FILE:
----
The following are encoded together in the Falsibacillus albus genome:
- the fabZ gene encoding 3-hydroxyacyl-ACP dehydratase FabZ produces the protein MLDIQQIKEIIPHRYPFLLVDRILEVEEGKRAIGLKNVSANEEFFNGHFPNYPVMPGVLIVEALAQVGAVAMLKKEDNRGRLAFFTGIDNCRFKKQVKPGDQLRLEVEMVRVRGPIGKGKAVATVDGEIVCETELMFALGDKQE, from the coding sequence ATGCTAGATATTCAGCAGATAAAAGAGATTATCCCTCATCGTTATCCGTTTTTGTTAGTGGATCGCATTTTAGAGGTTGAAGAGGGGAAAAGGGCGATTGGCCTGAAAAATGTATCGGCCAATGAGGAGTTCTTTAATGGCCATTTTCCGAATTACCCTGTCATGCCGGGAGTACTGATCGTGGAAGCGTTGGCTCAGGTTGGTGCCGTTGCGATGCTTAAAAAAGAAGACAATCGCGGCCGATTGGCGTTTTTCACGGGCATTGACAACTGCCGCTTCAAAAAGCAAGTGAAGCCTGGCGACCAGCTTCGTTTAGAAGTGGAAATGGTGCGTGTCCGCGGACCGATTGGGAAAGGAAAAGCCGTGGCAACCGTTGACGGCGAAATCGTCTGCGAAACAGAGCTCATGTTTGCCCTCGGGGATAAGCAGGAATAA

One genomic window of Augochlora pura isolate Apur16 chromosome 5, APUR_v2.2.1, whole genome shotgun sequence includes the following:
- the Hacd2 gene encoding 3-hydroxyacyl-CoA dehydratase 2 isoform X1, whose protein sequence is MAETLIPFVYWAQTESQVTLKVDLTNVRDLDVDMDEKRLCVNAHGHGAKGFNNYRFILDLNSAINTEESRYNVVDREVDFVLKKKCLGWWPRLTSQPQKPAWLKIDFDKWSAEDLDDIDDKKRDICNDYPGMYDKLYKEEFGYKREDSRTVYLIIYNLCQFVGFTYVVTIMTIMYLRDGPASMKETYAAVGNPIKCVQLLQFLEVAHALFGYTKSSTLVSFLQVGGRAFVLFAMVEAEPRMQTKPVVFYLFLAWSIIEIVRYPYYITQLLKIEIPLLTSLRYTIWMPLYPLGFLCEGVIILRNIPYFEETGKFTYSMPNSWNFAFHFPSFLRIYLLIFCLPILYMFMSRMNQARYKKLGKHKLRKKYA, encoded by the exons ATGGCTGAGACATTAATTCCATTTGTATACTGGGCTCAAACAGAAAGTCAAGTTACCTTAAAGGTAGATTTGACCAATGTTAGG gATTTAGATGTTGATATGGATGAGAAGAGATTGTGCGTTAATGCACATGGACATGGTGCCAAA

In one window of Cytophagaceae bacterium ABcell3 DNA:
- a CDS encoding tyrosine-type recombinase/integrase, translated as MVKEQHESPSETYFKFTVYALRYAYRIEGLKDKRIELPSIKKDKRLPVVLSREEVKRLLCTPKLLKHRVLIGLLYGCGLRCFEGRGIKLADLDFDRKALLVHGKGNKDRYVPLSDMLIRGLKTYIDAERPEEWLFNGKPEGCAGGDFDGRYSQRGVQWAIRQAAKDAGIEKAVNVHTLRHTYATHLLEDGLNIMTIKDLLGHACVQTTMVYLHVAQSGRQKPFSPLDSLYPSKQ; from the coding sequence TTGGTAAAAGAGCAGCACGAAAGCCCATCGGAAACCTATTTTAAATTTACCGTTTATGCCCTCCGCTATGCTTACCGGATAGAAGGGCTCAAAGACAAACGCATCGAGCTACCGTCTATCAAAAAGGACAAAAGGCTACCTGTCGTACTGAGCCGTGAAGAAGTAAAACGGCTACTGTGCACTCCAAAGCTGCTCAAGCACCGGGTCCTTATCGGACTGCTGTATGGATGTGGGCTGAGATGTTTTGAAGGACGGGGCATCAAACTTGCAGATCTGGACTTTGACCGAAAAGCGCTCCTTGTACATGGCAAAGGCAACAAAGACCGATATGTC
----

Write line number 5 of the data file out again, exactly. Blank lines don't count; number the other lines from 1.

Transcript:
In one window of Cytophagaceae bacterium ABcell3 DNA: